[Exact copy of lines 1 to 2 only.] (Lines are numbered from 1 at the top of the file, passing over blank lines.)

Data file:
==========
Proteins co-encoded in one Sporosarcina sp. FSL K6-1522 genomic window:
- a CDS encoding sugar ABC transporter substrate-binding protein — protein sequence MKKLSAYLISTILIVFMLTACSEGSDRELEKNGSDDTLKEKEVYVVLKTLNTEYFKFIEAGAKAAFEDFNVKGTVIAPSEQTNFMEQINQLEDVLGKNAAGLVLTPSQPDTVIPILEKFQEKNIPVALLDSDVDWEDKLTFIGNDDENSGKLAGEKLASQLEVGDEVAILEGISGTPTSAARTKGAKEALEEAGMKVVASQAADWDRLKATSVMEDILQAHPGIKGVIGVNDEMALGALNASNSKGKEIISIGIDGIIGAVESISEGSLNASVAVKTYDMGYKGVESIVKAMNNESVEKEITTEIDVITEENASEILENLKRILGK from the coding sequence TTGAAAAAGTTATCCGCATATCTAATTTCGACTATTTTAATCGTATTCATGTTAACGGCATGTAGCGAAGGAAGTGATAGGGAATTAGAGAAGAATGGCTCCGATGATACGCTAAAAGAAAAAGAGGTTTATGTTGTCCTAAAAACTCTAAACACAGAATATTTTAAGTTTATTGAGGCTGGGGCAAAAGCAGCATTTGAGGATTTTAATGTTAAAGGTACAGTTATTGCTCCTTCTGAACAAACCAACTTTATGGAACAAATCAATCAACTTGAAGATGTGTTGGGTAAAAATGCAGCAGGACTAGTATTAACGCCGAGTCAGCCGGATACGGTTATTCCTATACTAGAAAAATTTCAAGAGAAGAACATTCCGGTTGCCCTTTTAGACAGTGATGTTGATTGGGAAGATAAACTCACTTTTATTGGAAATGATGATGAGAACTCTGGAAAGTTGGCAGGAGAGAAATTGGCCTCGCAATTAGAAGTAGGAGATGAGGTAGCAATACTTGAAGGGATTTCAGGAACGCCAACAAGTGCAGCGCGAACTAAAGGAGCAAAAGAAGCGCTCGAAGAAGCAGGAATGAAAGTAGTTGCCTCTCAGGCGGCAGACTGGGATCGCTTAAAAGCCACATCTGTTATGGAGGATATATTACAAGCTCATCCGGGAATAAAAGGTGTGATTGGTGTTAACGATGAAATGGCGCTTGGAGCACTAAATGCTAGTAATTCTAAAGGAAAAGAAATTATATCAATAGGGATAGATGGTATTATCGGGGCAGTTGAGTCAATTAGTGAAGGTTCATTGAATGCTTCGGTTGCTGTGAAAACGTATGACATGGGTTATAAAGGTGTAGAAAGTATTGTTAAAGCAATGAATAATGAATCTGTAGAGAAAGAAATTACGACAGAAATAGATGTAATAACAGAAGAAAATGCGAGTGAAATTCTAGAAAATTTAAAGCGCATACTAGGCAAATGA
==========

Proteins co-encoded in one Sporosarcina sp. FSL K6-1522 genomic window:
- a CDS encoding sugar ABC transporter substrate-binding protein — protein sequence MKKLSAYLISTILIVFMLTACSEGSDRELEKNGSDDTLKEKEVYVVLKTLNTEYFKFIEAGAKAAFEDFNVKGTVIAPSEQTNFMEQINQLEDVLGKNAAGLVLTPSQPDTVIPILEKFQEKNIPVALLDSDVDWEDKLTFIGNDDENSGKLAGEKLASQLEVGDEVAILEGISGTPTSAARTKGAKEALEEAGMKVVASQAADWDRLKATSVMEDILQAHPGIKGVIGVNDEMALGALNASNSKGKEIISIGIDGIIGAVESISEGSLNASVAVKTYDMGYKGVESIVKAMNNESVEKEITTEIDVITEENASEILENLKRILGK from the coding sequence TTGAAAAAGTTATCCGCATATCTAATTTCGACTATTTTAATCGTATTCATGTTAACGGCATGTAGCGAAGGAAGTGATAGGGAATTAGAGAAGAATGGCTCCGATGATACGCTAAAAGAAAAAGAGGTTTATGTTGTCCTAAAAACTCTAAACACAGAATATTTTAAGTTTATTGAGGCTGGGGCAAAAGCAGCATTTGAGGATTTTAATGTTAAAGGTACAGTTATTGCTCCTTCTGAACAAACCAACTTTATGGAACAAATCAATCAACTTGAAGATGTGTTGGGTAAAAATGCAGCAGGACTAGTATTAACGCCGAGTCAGCCGGATACGGTTATTCCTATACTAGAAAAATTTCAAGAGAAGAACATTCCGGTTGCCCTTTTAGACAGTGATGTTGATTGGGAAGATAAACTCACTTTTATTGGAAATGATGATGAGAACTCTGGAAAGTTGGCAGGAGAGAAATTGGCCTCGCAATTAGAAGTAGGAGATGAGGTAGCAATACTTGAAGGGATTTCAGGAACGCCAACAAGTGCAGCGCGAACTAAAGGAGCAAAAGAAGCGCTCGAAGAAGCAGGAATGAAAGTAGTTGCCTCTCAGGCGGCAGACTGGGATCGCTTAAAAGCCACATCTGTTATGGAGGATATATTACAAGCTCATCCGGGAATAAAAGGTGTGATTGGTGTTAACGATGAAATGGCGCTTGGAGCACTAAATGCTAGTAATTCTAAAGGAAAAGAAATTATATCAATAGGGATAGATGGTATTATCGGGGCAGTTGAGTCAATTAGTGAAGGTTCATTGAATGCTTCGGTTGCTGTGAAAACGTATGACATGGGTTATAAAGGTGTAGAAAGTATTGTTAAAGCAATGAATAATGAATCTGTAGAGAAAGAAATTACGACAGAAATAGATGTAATAACAGAAGAAAATGCGAGTGAAATTCTAGAAAATTTAAAGCGCATACTAGGCAAATGA